Socioeconomic/1st generation/immigrant status
I am also a first-generation college graduate from an immigrant and working class family. This means I lack the generational wealth that mitigates student loan debt, automobile, and home purchases that converge with childcare costs. The impact of these identities is felt more profoundly because my life partner also holds 1st generation, low-income, and immigrant identities. Because men of color are similarly underrepresented in academia and other professions, and due to racism or mere preference to share life with someone who understands your own marginalized identities, cishet women of color may find marriageable partner pools limited in ways not felt by non-white peers.
Another challenge I have encountered is overcoming patriarchal norms embedded in our homes and institutions. We must challenge the misperception that children hurt women’s careers. My partner’s gross income during my first three years on the TT was barely enough to cover childcare expenses. Whenever I broached the subject of his staying home to ease the challenges of cost and finding care, it always ended in argument. I grew resentful because I believed if the roles were reversed, there would be no question. Even with the presumptive “equity” of dual-income households, the research is clear that unpaid care work disproportionately falls on the shoulders of women due to gender norms. As a result, mothers are drowning in stress. The research is also fairly clear that the burden of invisible work that falls on working-class women of color faculty extends beyond the home into academic spaces.
Compounding the challenges of high childcare costs and patriarchal power inequities are growing neoliberal forces in academia. Increasing demands to teach and attend meetings, programming, and admissions events in the evening and weekends disproportionately affects LatinaMamiScholars. Declines in state appropriations that push institutions to compete in the academic arms race filters down to faculty who must be increasingly present during hours not typically covered by traditional childcare. The interaction of a neoliberal reality with challenges previously presented contributes to overwhelmed feelings and might lead faculty with multiple marginalized identities to question their suitability for academic life.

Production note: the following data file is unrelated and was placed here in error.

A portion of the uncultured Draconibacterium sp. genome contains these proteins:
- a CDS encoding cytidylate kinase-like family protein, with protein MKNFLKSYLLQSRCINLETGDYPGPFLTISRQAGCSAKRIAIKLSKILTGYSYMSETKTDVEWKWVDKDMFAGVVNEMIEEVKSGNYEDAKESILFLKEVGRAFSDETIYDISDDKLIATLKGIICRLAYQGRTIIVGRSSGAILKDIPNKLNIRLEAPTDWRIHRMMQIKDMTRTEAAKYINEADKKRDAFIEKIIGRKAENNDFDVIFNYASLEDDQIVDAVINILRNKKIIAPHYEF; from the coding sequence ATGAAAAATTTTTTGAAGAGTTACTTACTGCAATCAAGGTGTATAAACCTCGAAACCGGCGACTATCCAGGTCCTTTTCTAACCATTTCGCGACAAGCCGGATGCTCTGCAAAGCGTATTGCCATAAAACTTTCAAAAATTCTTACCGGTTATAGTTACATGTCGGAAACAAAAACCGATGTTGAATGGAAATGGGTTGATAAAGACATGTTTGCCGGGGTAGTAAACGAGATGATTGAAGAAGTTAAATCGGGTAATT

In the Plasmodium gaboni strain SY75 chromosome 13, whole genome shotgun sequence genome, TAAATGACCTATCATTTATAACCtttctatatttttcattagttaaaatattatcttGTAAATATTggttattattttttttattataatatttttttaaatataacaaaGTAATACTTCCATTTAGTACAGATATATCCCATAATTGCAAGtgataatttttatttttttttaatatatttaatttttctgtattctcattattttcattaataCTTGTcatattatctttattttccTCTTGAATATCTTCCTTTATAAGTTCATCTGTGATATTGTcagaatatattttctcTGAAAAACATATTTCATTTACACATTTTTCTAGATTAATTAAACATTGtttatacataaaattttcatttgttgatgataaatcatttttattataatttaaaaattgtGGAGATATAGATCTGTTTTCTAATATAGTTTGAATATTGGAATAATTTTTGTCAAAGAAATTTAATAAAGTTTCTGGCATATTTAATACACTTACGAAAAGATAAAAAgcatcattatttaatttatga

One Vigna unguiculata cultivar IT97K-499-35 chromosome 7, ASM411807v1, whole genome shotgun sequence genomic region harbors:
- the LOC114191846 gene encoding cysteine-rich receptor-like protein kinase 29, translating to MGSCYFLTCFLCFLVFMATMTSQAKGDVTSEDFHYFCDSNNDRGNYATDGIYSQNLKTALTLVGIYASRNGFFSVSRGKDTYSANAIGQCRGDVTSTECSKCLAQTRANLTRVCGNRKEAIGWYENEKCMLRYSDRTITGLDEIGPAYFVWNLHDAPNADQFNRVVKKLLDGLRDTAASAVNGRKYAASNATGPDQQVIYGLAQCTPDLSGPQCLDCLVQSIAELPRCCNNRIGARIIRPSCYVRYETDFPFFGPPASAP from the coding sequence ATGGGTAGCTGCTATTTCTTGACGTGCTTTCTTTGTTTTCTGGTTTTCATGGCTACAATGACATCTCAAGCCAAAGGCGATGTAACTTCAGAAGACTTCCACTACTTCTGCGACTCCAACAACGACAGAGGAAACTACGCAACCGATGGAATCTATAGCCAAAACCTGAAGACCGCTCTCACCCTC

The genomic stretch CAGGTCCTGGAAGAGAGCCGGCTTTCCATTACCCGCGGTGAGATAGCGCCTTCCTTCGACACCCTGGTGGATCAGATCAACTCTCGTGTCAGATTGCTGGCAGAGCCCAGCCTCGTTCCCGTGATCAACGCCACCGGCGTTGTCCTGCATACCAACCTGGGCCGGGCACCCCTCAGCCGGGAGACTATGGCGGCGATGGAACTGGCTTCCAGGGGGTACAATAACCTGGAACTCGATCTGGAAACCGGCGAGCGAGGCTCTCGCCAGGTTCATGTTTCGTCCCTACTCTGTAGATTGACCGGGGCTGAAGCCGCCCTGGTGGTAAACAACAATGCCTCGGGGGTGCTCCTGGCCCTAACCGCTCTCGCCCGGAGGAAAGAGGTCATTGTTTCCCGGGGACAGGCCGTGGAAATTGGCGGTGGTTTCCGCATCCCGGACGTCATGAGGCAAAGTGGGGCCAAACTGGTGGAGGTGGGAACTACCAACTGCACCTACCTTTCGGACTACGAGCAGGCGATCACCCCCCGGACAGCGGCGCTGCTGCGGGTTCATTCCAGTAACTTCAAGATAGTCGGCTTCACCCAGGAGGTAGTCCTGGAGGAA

Rising to and through the faculty ranks remains a challenge for women. In my experience, high childcare costs, patriarchal norms at home and in academia, intersecting socioeconomic statuses, and increasing neoliberal pressures have challenged my persistence. To overcome this, comprehensive institutional support has been beneficial and necessary. Family support is wonderful. But not all of us have it. Supportive partners are wonderful. But not all of us have them. Colleagues and students can help by recognizing our unique challenges, by advocating in institutional spaces, and by respecting our limited productivity time. It is emotionally exhausting to be the one who must consistently set limits and boundaries, especially when coupled with imposter syndrome due to hyper-underrepresentation. Promotion and tenure committees can consider our hidden costs when examining tenure files and avoid comparison with more nimble and less financially burdened colleagues. Institutions and colleagues can support mothers by minimizing demands for evening instruction. When unavoidable, universities can subsidize child care according to the model offered by the University of Houston. Contracting with Bright Horizons, Houston allocates 10 calendar days/year at a subsidized rate of $15/child or $25/family for center-based care and $6/hour for in-home care.
During my first three years on the TT, the greatest contributors to my persistence and thriving have been: 1) protected writing time, 2) drama minimization/fostering collegiality, 3) autonomy, 4) support with home management and raising children, 5) capacity for wellness, including time for healthy food preparation, exercise, and mental health counseling, 6) constructive feedback from a place of genuine care, 7) concrete guidance and mentorship, and 8) financial support. Higher education claims to support women, parents, and families but often falls short of mission enactment. The structural obstacles named here may work against our success, persistence, and joy but we must still imagine a vision of what is possible. This is done, in part, by telling our stories and speaking our truth in the hope that we foster allyship and advocacy in ways both big and small.